July 12 – July 18, 2021
Security issues

The Belarusian regime finally turns into a threat to the West

The situation got worse
The Belarusian regime finally turns into a threat to the West

Belarusian-European security relations are at risk of deteriorating to such an extent that recovery will be impossible without a replacement regime in Minsk.

Lithuania has begun to build a fence along the border with Belarus to curb the flow of illegal migrants from third countries. The Lithuanian government has declared a state of emergency and accused the Belarusian regime at the highest level of deliberately engineering the crisis. The Lithuanian Seimas (Parliament) voted to:

  • Classify the growth of illegal migration via Belarus as hybrid aggression.
  • Recognise that the Belarusian-Russian “West-2021” exercise may constitute a new threat to Lithuanian security.
  • Propose that the Lithuanian Armed Forces be deployed to strengthen border security with Belarus.
  • Consider undocumented Illegal migrants (except for women with children, pregnant women, disabled people and children under 16 years of age) as potential actors in a hybrid attack and detain them accordingly.
  • Begin consultations with NATO member states regarding the threat to Lithuania’s territorial integrity, political independence, and security should the situation fail to improve.

Latvia and Poland also consider the Belarusian-Lithuanian migrant crisis a potential threat. Warsaw reports that Polish border guards detained at least 150 illegal immigrants from Afghanistan, Cuba and Chechnya in less than a month and Riga is considering reinforcing its own border guard by deploying the National Guard;

The Belarusian-Polish border is at its highest state of alert since Soviet times when it was an external border of the USSR. The situation with illegal migration is not yet as dramatic as with Lithuania. Still, if events progress as they currently are, it is only a matter of time before Warsaw also accuses Minsk of provoking a migration crisis.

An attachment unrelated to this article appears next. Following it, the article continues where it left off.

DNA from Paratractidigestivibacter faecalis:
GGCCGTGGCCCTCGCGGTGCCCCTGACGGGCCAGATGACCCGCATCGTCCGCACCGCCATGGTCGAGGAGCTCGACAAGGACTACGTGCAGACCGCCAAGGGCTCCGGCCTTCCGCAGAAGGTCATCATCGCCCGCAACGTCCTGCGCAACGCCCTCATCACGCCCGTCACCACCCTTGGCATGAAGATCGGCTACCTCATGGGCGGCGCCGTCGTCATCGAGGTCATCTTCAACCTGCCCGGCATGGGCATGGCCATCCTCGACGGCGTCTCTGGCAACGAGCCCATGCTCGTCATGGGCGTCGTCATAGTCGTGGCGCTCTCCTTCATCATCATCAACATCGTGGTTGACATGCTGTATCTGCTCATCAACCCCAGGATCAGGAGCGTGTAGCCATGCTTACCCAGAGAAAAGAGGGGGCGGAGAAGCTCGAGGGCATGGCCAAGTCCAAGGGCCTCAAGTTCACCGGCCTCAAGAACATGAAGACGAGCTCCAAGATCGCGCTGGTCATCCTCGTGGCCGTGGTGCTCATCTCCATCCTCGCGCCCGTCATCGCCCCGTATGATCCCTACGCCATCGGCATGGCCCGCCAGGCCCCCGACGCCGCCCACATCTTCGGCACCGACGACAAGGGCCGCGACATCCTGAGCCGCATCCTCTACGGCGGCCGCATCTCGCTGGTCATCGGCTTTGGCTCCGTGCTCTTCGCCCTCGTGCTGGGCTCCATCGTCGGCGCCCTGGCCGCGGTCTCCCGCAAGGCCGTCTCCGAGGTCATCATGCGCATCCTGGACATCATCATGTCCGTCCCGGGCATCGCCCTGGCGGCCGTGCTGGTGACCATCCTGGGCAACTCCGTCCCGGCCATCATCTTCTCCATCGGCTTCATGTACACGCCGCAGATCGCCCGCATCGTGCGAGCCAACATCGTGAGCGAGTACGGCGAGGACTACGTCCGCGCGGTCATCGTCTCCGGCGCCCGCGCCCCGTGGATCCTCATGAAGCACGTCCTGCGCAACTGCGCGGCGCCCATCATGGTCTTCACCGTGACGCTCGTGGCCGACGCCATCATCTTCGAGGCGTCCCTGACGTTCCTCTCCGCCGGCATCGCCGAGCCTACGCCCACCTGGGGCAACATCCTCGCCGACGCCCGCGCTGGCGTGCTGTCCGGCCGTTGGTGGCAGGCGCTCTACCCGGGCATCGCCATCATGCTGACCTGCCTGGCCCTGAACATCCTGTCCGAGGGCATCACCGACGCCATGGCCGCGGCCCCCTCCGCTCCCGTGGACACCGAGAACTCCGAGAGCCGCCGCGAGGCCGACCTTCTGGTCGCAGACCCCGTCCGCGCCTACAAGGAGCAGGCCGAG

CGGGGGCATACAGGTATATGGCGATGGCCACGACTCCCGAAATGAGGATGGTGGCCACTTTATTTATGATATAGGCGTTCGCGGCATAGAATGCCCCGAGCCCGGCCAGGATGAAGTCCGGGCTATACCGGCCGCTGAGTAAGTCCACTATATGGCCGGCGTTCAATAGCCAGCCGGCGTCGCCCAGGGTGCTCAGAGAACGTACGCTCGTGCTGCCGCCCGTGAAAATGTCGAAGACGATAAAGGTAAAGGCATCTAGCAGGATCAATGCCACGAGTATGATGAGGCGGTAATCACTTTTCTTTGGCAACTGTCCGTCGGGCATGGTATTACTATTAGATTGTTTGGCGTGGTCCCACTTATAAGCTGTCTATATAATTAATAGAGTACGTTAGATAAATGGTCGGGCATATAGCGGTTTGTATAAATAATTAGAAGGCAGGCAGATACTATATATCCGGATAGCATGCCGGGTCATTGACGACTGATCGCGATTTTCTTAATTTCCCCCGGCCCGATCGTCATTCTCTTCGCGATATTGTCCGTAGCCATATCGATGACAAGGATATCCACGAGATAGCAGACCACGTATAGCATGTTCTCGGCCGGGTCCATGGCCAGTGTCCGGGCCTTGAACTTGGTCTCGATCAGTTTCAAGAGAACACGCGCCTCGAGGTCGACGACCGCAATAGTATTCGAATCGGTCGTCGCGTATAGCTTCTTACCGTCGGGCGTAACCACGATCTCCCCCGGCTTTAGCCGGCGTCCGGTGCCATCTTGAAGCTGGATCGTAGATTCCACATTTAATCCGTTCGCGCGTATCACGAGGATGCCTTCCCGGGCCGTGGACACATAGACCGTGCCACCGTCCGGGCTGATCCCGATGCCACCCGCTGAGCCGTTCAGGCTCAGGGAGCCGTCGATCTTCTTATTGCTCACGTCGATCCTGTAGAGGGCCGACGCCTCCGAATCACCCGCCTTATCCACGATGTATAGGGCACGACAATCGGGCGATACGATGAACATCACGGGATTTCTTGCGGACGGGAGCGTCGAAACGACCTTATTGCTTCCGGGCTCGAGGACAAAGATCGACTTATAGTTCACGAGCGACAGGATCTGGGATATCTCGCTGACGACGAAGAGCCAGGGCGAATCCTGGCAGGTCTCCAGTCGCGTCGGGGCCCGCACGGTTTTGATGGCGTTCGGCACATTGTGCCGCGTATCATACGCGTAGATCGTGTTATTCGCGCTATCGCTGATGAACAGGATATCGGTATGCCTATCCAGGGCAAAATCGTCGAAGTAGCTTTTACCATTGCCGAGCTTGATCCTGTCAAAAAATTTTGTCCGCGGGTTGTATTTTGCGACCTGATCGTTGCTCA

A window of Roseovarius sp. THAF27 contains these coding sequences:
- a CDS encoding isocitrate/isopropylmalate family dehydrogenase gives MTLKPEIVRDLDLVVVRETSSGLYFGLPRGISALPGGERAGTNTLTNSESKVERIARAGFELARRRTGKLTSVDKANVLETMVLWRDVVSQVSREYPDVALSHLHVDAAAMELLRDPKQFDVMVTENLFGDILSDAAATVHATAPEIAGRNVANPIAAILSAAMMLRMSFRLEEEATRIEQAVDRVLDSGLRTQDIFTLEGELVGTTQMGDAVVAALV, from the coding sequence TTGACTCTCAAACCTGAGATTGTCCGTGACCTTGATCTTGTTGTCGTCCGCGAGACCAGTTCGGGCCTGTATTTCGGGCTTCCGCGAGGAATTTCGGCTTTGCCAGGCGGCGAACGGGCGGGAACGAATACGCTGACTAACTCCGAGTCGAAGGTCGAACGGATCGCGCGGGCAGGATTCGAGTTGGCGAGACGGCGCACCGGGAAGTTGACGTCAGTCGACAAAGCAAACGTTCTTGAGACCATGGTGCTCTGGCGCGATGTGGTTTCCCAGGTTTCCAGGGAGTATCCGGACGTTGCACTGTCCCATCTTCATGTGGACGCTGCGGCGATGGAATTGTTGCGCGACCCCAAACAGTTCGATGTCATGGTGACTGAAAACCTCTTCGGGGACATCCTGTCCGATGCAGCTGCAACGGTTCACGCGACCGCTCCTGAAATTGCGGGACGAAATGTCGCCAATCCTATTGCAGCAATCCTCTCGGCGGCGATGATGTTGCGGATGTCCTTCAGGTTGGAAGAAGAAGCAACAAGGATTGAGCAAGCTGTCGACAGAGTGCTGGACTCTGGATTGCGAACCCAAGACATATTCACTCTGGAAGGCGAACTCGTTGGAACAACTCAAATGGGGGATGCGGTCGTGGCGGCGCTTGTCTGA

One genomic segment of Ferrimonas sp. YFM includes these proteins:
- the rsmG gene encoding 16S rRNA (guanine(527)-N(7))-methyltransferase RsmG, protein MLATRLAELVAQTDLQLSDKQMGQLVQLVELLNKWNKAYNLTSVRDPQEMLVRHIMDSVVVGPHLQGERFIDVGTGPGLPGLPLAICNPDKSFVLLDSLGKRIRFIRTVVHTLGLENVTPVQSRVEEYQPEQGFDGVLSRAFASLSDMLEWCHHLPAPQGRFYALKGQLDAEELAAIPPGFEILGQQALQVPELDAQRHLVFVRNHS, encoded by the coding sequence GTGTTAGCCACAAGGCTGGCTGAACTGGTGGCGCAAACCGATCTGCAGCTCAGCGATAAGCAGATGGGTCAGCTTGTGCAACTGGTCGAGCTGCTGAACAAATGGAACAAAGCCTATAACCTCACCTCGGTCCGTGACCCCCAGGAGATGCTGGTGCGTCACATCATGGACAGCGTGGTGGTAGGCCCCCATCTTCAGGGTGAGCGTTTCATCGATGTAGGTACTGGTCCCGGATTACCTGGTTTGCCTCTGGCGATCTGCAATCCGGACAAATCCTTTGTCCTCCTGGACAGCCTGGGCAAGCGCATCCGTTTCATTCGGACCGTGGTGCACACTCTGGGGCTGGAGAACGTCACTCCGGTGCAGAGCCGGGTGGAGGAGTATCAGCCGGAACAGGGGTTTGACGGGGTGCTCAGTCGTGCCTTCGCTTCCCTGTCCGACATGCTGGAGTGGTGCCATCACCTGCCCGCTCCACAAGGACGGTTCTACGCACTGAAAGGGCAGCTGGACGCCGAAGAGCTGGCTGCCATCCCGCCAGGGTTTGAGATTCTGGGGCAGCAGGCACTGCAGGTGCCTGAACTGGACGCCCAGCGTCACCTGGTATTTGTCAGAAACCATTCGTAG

We are witnessing a gradual transformation of the EU perception of the Belarusian regime from “unpleasant, but useful for regional security” to “threat to regional security”. This trend may be impossible to reverse, and further deterioration should be expected, not only in the field of border security. It is embarrassing that as recently as a couple of years ago, European officials in private conversations with Belarusian civil activists stated that Europe’s priority vs Belarus was the security and containment of Russia rather than human rights and democratic standards in Belarus itself.

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Once a week, in coordination with a group of prominent Belarusian analysts, we provide analytical commentaries on the most topical and relevant issues, including the behind-the-scenes processes occurring in Belarus. These commentaries are available in Belarusian, Russian, and English.

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